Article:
In recent years many new scientific findings concerning cancer research have been reported, which have led not only to new therapies but also to new diagnostic methods. Today we know that in a very large number of cases a tumour is indicated by substantial changes in the genetic material of the degenerated cells. This difference between the genetic material of the tumor cells and the normal cells of the body can be detected with modern procedures.
Many tumors release their cellular content such as DNA into the bloodstream e.g. due to cell death. These tumour-specific changes, at sufficiently high concentration, can be detected and quantified as cell-free tumour DNA in the blood.
Cancer is a disease in which mutations in the genomic DNA of an individual cell lead to a disruption of the normal checks and balances (homeostasis), which in normal state ensure that cell multiplication is matched closely to the body’s needs. A cancer cell has lost the ability to respond to homeostatic needs and continues to divide relentlessly, in one or multiple (metastatic) sites, e.g. driven by positive (oncogene) or lack of negative (suppressorgene) influences.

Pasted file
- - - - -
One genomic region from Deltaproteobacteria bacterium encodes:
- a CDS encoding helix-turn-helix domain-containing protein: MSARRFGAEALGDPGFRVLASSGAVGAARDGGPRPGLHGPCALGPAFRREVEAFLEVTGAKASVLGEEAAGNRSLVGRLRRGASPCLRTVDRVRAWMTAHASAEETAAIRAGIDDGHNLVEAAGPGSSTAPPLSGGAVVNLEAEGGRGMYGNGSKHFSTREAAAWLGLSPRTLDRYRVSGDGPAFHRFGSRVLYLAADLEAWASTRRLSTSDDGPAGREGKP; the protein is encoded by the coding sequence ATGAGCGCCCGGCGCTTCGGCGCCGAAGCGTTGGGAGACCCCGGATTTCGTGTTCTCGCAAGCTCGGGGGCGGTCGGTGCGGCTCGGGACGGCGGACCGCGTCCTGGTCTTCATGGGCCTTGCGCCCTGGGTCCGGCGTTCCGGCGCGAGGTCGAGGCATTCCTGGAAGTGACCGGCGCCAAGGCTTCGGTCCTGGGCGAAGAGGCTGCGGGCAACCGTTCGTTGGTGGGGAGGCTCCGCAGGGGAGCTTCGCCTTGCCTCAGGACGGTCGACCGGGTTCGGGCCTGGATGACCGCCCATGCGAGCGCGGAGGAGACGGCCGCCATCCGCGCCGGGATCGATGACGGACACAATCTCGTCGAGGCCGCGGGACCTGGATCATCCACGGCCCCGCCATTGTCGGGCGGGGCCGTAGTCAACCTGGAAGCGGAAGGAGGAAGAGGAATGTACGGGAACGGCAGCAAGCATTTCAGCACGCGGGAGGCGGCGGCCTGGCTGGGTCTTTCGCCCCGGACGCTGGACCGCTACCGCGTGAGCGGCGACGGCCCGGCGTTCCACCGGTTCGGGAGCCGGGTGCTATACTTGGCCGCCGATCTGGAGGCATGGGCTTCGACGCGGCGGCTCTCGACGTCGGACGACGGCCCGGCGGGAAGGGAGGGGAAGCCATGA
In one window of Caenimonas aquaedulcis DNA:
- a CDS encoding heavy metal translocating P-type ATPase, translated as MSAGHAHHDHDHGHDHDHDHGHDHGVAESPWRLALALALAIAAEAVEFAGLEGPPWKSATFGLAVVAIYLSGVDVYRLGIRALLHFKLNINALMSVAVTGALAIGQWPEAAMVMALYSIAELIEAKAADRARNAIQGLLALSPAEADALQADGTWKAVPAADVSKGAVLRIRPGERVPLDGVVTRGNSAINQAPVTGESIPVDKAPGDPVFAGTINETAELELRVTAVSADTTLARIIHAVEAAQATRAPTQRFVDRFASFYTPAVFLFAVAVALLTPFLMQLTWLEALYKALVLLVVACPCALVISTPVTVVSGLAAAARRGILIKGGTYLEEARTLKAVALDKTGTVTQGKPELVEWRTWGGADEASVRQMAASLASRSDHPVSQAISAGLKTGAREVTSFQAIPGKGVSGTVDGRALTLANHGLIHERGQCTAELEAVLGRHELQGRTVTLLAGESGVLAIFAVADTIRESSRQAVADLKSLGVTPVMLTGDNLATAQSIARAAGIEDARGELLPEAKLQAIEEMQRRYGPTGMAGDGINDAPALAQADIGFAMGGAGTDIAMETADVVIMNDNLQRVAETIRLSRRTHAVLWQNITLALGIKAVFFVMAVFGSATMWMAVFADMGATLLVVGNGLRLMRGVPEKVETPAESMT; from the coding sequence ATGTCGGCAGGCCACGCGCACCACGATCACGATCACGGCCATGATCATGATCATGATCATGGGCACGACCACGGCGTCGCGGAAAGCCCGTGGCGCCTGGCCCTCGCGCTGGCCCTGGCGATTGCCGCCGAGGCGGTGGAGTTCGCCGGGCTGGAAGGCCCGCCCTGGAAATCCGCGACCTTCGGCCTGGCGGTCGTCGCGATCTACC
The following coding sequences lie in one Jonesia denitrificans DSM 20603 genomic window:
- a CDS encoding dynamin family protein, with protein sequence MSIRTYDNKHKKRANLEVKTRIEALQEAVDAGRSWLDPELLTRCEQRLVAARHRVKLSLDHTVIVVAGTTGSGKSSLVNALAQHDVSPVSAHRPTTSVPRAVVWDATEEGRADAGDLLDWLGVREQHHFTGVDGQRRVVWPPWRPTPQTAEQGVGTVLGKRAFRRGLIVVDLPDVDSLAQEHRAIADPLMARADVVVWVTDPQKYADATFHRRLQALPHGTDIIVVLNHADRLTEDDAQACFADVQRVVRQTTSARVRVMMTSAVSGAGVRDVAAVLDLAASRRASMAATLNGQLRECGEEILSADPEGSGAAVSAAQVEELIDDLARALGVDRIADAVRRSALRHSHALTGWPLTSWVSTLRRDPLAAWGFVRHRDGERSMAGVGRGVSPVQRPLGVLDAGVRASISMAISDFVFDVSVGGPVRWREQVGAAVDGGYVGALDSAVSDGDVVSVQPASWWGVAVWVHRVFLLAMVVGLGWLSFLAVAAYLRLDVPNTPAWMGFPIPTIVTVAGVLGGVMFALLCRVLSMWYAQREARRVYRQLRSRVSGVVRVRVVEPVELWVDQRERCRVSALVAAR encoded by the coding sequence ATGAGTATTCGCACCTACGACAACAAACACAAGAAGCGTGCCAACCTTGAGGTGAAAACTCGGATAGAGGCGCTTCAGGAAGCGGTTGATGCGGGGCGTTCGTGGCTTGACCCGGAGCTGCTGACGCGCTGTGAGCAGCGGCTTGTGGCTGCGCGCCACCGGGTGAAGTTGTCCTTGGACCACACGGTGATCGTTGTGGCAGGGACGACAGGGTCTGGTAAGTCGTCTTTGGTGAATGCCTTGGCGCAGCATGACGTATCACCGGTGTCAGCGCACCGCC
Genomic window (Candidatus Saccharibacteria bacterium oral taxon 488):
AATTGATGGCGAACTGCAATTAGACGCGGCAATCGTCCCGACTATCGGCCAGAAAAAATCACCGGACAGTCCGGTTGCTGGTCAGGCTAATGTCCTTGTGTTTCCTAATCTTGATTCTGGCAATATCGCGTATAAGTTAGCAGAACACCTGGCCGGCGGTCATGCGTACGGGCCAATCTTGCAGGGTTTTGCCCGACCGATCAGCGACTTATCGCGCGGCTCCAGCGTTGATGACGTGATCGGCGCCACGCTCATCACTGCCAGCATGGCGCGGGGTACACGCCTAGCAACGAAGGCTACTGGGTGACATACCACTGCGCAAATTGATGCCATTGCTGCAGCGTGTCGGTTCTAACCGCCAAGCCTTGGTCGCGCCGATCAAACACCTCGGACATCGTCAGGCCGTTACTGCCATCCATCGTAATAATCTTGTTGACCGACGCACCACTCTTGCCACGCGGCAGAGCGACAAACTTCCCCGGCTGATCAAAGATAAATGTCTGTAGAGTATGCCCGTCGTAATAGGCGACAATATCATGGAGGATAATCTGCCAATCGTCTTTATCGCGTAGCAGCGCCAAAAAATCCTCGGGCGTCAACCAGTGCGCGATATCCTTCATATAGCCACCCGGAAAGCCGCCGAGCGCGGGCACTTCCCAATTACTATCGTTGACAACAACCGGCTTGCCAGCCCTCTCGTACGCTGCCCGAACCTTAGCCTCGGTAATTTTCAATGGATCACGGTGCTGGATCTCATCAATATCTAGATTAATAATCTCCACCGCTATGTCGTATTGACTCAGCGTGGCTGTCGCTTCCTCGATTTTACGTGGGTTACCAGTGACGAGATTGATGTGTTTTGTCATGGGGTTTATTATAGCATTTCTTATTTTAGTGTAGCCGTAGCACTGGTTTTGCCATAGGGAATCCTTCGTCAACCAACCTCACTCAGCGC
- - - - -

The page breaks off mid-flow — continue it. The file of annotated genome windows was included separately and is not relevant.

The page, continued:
These mutations in the already developed tissue/organ (somatic) cells lead to cancer (e.g. breast, lung, colon) and in the overwhelming majority of adult cancers this follows after the accumulation of multiple mutations. There is evidence suggesting that aneuploidy, which appears as amplifications and/or losses of large sequences of genetic material, develops earlier than the bulk of mutations, which occur in single DNA base pairs**. This aneuploidy is a major hallmark of genomic changes in malignant cell transformation, which occurs early and is the underpinning foundation of our CNI scoring assays.
The blood analysis to determine cell-free tumour DNA is a new tool, which can help in the assessment of the efficacy of drug therapies in tumour diseases. The CNI-Score we provide is reflecting the amount of circulating tumour DNA.